Jewish Life Torah Portion

Torah Portion – Ki Tisa

 

By Shlomo Riskin

“When you lift up the heads of the children of Israel to count them (in a census), let each one give an atonement offering for his soul when they are counted, so that there not be a plague in the counting of them” (Exodus 30:12).

This opening verse of our Biblical portion teaches that it is forbidden to take a number count of the Israelites, a census activity which Jewish organizations are constantly involved in doing.  This prohibition is reinforced by the prophet Hosea (Hosea, ch. 2), when he declares:  “The number of the children of Israel shall be as the sands of the sea, which cannot be numbered and cannot be counted…”And historically even King David learned the bitter lesson of the power of this command, when — against the will of his Chief Commander Joab — he ordered a census, and the Israelites suffered a plague (II Samuel 24).

Why can’t we count Jews?  What is the meaning of “giving atonement offering for his soul”?  And didn’t Hosea realize that at no point in Jewish history were we ever “as numerous as the sands of the sea?”

The answer is to be found in a very strange incident during the judgeship of Gideon, great leader of Israel, against the Midianite enemy (Judges 6-7), which is cited by Britain’s former Chief Rabbi Jonathan Sacks in his book Covenant and Conversation. God encourages war against Midian and so Gideon assembles 32,000 soldiers. God then says they are too many for Him to place Midian in their hands!  Gideon allows exemption for those who wish to return home; only 10,000 remain. God maintains there are still too many and orders Gideon to take his men to a waterway and have them drink. Ninety seven hundred kneel down to drink; 300 lap up the water with their hands, remaining in an upright position. God has Gideon wage the battle only with the 300 who did not kneel – that is, with those soldiers who understand that it is only permissible to kneel before God. Even though the opposing Midianite forces were “innumerable,” like the sand at the edge of the sea (Judges 7:12)”, the small band of 300 won the day!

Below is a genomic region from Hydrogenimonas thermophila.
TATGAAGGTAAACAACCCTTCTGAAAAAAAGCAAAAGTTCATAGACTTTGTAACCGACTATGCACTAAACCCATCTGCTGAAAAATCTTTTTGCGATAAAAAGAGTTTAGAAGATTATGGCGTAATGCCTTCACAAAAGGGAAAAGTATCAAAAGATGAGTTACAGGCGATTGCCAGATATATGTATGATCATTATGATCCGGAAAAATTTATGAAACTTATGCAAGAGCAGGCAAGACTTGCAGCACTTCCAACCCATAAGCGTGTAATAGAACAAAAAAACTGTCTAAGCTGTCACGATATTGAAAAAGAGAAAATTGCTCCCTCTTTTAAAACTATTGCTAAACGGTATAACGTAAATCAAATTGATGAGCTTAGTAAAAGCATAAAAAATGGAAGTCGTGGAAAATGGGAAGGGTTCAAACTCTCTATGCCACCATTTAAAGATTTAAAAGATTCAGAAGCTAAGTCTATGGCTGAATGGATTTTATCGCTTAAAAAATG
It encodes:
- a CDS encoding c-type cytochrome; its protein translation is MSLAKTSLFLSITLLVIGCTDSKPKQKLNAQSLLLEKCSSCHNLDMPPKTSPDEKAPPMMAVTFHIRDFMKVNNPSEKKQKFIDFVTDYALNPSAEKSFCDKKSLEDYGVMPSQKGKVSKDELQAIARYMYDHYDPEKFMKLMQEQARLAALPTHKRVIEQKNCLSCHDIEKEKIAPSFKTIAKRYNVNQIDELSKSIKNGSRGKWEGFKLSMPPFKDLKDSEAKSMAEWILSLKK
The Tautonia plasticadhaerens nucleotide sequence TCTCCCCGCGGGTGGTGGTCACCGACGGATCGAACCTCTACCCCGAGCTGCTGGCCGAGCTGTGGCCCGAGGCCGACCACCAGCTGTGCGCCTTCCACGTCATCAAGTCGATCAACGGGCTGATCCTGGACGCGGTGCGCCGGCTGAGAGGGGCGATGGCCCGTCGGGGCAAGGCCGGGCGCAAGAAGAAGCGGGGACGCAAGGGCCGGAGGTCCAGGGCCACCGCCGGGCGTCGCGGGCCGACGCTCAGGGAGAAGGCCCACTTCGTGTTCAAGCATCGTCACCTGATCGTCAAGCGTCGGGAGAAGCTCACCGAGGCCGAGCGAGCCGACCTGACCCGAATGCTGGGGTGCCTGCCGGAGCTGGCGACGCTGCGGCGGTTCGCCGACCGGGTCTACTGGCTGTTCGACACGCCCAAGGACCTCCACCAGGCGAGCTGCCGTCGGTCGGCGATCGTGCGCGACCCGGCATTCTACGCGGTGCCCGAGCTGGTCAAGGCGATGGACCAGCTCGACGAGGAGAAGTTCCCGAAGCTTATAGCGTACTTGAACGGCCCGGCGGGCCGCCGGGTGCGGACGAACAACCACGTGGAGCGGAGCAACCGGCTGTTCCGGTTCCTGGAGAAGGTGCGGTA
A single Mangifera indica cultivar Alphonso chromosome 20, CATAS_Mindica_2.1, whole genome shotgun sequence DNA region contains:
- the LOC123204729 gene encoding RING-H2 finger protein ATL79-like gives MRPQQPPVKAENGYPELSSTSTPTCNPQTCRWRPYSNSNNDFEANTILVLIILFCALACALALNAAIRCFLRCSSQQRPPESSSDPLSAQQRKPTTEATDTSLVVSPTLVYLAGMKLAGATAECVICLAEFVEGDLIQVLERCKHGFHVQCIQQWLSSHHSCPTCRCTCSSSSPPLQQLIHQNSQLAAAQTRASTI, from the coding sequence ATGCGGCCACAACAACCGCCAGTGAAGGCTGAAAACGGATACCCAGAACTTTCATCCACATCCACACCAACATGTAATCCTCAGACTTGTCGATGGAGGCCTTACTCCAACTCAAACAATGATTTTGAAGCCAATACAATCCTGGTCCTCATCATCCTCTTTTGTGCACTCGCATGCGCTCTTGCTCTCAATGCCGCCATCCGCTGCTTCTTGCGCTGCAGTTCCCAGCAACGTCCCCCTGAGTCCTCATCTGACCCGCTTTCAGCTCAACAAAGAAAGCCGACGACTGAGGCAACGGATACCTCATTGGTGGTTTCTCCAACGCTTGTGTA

The message is clear. A census presupposes that there is strength in numbers, that numbers count. The Divine commandment forbidding a census comes to teach that when God is with Israel numbers become totally unimportant; to be alone with God is to always be with a majority of one. To be with God means to be righteous, to be committed to the cause, to believe in oneself, in one’s nation and one’s mission. A small band of dedicated people willing to sacrifice one’s life for a Divine cause — such as a Jewish homeland poised and inspired to teach the world about a God of love, morality, pluralism and peace – is automatically as numerous as the sands at the edge of the sea. Such an army contains soldiers willing to give up their lives (souls) as an atonement for God. That is why in our War of Independence, with a population of barely 600,000, we successfully defeated the Arab hordes.

Our Biblical portion begins by teaching that it is forbidden to count Jews in a census for the sake of comparison to other nations; it goes on to teach that, nevertheless, every single Jew within Israel certainly does count. Moses is atop Mt. Sinai (or in the supernal heavens) receiving the decalogue of morality from God, while the panicking Israelites, having expected their great prophet to return on the 40th day when he planned his return for the 41st day, worship the Golden Calf. God commands Moses: “Get down, because your nation whom you took up from the land of Egypt is acting perversely” (Exodus 32:7).

The Sages of the Talmud expand on God’s words: “Get down from our exalted state. I only gave you greatness because of your nation. Now that your nation is sinning, what do I need you for? “ (B.T. Berakhot 32a). God explains that He did not enter into a covenant with the elite, most dedicated Jewish scholars; God entered into a covenant with every single Jew, from the elders and judges to those who chop wood and those who draw water.

Just as a Holy Torah Scroll is invalidated by a single missing letter, so is historic Israel (Knesset Yisrael) invalidated if one Jew is disaffected.

Moses must go down to his errant nation and lift up each of the Israelites; restore every Jew to the commitment of the Divine message and mission. Yes, the Jews must not be counted, but each and every Jew certainly counts!

Rabbi Shlomo Riskin is chancellor of Ohr Torah Stone and chief rabbi of Efrat, Israel.

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